Physical rehabilitation: Improving the outcome in dogs with orthopedic problems - Veterinary Medicine
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Physical rehabilitation: Improving the outcome in dogs with orthopedic problems
Difficult, painful ambulation, whether resulting from orthopedic surgery or chronic pain, must be treated for an animal's optimal health. Explore the options and benefits of establishing a physical rehabilitation program.


VETERINARY MEDICINE


Common activities include assisted standing or walking, controlled leash exercises, treadmill walking, dancing, and wheelbarrowing, as well as sit-to-stand activities and stair climbing. Jogging, stepping over rails, pulling or carrying weights, playing ball, and exercising with therapy balls are also used.32 If patients are reluctant to use an injured leg, a syringe cap, coin, or marble can be taped to the bottom of the contralateral unaffected limb to help encourage use of the injured limb. Only use this stimulus intermittently because dogs will quickly become desensitized to its presence.

Assisted standing or walking


Figure 2. Towel or sling support is beneficial for a patient with a limited ability to stand and support its own body weight.
The ability to perform many of these activities depends on the patient's having adequate strength and flexibility to participate. These exercises are used if the patient is ambulatory or at least able to bear some weight. Patients that may not be able to stand or support their own weight may benefit from assisted standing. Even short periods of standing provide an opportunity to build strength; aid in proprioceptive training; improve circulation, respiration, and elimination efforts; and enhance a patient's psychological well-being.32 Short-term assisted standing and walking can be facilitated by using body slings or towels (Figure 2). The initial goals for walking should be to complete 10 to 15 steps per limb. Allow the patient to rest periodically, if necessary. Repeat this activity two to four times a day or as often as the patient is able. Some patients may progress rapidly. Dogs with conditions such as severe spinal cord injury may require more gradual increments of activity. In these cases, increasing activity 15% to 25% each week may be appropriate. Two- and four-wheel carts are available for extended rehabilitation efforts in patients with severe limitations. Carts are particularly helpful in patients with neurologic disease that have prolonged paresis.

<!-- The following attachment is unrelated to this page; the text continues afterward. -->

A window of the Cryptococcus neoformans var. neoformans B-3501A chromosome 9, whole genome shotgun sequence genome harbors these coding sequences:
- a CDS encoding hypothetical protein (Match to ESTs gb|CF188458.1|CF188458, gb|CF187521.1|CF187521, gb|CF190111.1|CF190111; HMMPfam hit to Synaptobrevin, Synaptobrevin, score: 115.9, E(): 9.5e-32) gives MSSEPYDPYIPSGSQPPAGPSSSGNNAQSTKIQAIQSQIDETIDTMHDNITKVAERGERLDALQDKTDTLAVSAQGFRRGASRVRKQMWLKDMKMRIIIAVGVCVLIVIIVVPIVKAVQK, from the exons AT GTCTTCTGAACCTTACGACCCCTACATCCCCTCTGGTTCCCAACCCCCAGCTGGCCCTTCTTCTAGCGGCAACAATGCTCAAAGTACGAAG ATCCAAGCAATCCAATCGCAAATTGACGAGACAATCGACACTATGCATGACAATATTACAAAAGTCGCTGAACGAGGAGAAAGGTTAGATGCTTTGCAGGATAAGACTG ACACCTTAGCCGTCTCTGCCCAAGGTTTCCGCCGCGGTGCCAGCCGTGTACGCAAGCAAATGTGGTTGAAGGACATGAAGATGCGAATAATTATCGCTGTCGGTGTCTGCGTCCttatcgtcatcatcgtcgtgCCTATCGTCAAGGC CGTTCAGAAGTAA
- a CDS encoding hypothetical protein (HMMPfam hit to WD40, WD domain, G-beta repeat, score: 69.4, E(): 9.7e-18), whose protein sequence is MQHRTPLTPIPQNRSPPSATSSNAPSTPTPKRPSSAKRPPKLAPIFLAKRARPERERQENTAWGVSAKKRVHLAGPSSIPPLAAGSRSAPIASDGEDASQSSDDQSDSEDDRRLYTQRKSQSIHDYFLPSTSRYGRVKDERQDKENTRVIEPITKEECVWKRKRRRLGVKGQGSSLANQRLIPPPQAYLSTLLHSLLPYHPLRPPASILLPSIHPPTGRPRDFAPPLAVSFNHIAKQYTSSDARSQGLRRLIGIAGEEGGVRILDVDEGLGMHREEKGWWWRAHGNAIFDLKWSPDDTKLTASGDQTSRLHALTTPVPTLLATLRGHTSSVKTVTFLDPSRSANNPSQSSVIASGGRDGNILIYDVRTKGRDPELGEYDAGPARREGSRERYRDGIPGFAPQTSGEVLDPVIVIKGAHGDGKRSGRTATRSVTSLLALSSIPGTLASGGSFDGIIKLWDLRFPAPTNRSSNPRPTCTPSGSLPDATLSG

Exercising with therapy balls


Figure 3. A peanut-shaped ball (e.g. PhysioRoll—Gymnic) may be used to challenge proprioceptive abilities or increase weightbearing on the forelimbs or hindlimbs.
Exercise balls or rolls come in various sizes and can be partially deflated to provide added stability and contour to an animal's body shape and size. These devices can be used for assisted standing exercises or to challenge the patient with various weight-shifting and weightbearing tasks. The exercise rolls are peanut-shaped and provide better lateral stability (Figure 3); they are ideal for larger dogs because patients are physically supported. Exercise balls are excellent for general stretching and to challenge patients' proprioceptive abilities by rolling the ball back and forth. Like most therapy sessions, exercises using therapy balls should be limited to 10 to 15 minutes or less depending on the patient's attention span and endurance. When straddling the ball, the animal should be able to touch the ground with all four feet. Weight and proprioception can be shifted to the hindlimbs by elevating the forelimbs and vice versa. Small movements of the ball challenge proprioception and encourage limb use. Slow movements and patient manipulation also encourage joint motion. Patients may initially be placed on the ball for two to five minutes; as strength and stamina improve, the length of time may be increased.


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Source: VETERINARY MEDICINE,
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